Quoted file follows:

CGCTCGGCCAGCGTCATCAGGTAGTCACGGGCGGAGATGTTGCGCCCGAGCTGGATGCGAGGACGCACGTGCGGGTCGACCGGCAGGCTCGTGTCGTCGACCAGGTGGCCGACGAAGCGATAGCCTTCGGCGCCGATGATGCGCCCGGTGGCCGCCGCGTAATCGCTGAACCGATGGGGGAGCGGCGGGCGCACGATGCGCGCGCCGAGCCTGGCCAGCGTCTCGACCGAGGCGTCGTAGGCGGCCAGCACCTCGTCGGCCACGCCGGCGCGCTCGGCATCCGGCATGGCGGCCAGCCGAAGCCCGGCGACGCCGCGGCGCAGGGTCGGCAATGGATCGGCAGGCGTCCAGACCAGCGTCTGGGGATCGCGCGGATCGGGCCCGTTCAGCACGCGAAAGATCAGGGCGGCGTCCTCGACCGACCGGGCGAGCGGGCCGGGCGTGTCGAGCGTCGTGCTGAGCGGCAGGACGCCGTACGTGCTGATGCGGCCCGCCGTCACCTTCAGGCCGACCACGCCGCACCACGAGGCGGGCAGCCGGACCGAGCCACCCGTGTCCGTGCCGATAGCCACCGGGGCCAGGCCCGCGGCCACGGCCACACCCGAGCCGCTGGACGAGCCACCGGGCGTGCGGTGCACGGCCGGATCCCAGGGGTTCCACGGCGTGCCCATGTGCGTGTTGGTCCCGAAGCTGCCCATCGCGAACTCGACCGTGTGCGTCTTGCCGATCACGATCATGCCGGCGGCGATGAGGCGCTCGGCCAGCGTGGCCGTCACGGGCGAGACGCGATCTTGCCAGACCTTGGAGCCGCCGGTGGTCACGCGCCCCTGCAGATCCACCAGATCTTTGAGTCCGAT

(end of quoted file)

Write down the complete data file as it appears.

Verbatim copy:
CGCTCGGCCAGCGTCATCAGGTAGTCACGGGCGGAGATGTTGCGCCCGAGCTGGATGCGAGGACGCACGTGCGGGTCGACCGGCAGGCTCGTGTCGTCGACCAGGTGGCCGACGAAGCGATAGCCTTCGGCGCCGATGATGCGCCCGGTGGCCGCCGCGTAATCGCTGAACCGATGGGGGAGCGGCGGGCGCACGATGCGCGCGCCGAGCCTGGCCAGCGTCTCGACCGAGGCGTCGTAGGCGGCCAGCACCTCGTCGGCCACGCCGGCGCGCTCGGCATCCGGCATGGCGGCCAGCCGAAGCCCGGCGACGCCGCGGCGCAGGGTCGGCAATGGATCGGCAGGCGTCCAGACCAGCGTCTGGGGATCGCGCGGATCGGGCCCGTTCAGCACGCGAAAGATCAGGGCGGCGTCCTCGACCGACCGGGCGAGCGGGCCGGGCGTGTCGAGCGTCGTGCTGAGCGGCAGGACGCCGTACGTGCTGATGCGGCCCGCCGTCACCTTCAGGCCGACCACGCCGCACCACGAGGCGGGCAGCCGGACCGAGCCACCCGTGTCCGTGCCGATAGCCACCGGGGCCAGGCCCGCGGCCACGGCCACACCCGAGCCGCTGGACGAGCCACCGGGCGTGCGGTGCACGGCCGGATCCCAGGGGTTCCACGGCGTGCCCATGTGCGTGTTGGTCCCGAAGCTGCCCATCGCGAACTCGACCGTGTGCGTCTTGCCGATCACGATCATGCCGGCGGCGATGAGGCGCTCGGCCAGCGTGGCCGTCACGGGCGAGACGCGATCTTGCCAGACCTTGGAGCCGCCGGTGGTCACGCGCCCCTGCAGATCCACCAGATCTTTGAGTCCGAT